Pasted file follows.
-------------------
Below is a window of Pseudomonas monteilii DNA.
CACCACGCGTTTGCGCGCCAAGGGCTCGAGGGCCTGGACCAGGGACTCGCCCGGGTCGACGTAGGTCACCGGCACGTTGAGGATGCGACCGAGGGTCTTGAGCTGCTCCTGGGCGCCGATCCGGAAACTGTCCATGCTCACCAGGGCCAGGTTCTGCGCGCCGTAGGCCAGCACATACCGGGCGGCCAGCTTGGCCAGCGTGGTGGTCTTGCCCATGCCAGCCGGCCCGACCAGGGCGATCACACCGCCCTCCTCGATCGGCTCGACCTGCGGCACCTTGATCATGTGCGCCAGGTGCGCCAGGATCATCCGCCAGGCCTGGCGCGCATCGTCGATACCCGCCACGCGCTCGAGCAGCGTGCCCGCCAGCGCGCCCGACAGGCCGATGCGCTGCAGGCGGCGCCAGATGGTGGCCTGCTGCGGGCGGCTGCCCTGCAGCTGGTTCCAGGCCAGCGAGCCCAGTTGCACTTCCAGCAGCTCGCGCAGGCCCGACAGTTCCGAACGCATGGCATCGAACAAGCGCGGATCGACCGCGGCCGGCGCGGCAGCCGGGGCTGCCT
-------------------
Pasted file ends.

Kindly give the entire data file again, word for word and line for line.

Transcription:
Below is a window of Pseudomonas monteilii DNA.
CACCACGCGTTTGCGCGCCAAGGGCTCGAGGGCCTGGACCAGGGACTCGCCCGGGTCGACGTAGGTCACCGGCACGTTGAGGATGCGACCGAGGGTCTTGAGCTGCTCCTGGGCGCCGATCCGGAAACTGTCCATGCTCACCAGGGCCAGGTTCTGCGCGCCGTAGGCCAGCACATACCGGGCGGCCAGCTTGGCCAGCGTGGTGGTCTTGCCCATGCCAGCCGGCCCGACCAGGGCGATCACACCGCCCTCCTCGATCGGCTCGACCTGCGGCACCTTGATCATGTGCGCCAGGTGCGCCAGGATCATCCGCCAGGCCTGGCGCGCATCGTCGATACCCGCCACGCGCTCGAGCAGCGTGCCCGCCAGCGCGCCCGACAGGCCGATGCGCTGCAGGCGGCGCCAGATGGTGGCCTGCTGCGGGCGGCTGCCCTGCAGCTGGTTCCAGGCCAGCGAGCCCAGTTGCACTTCCAGCAGCTCGCGCAGGCCCGACAGTTCCGAACGCATGGCATCGAACAAGCGCGGATCGACCGCGGCCGGCGCGGCAGCCGGGGCTGCCT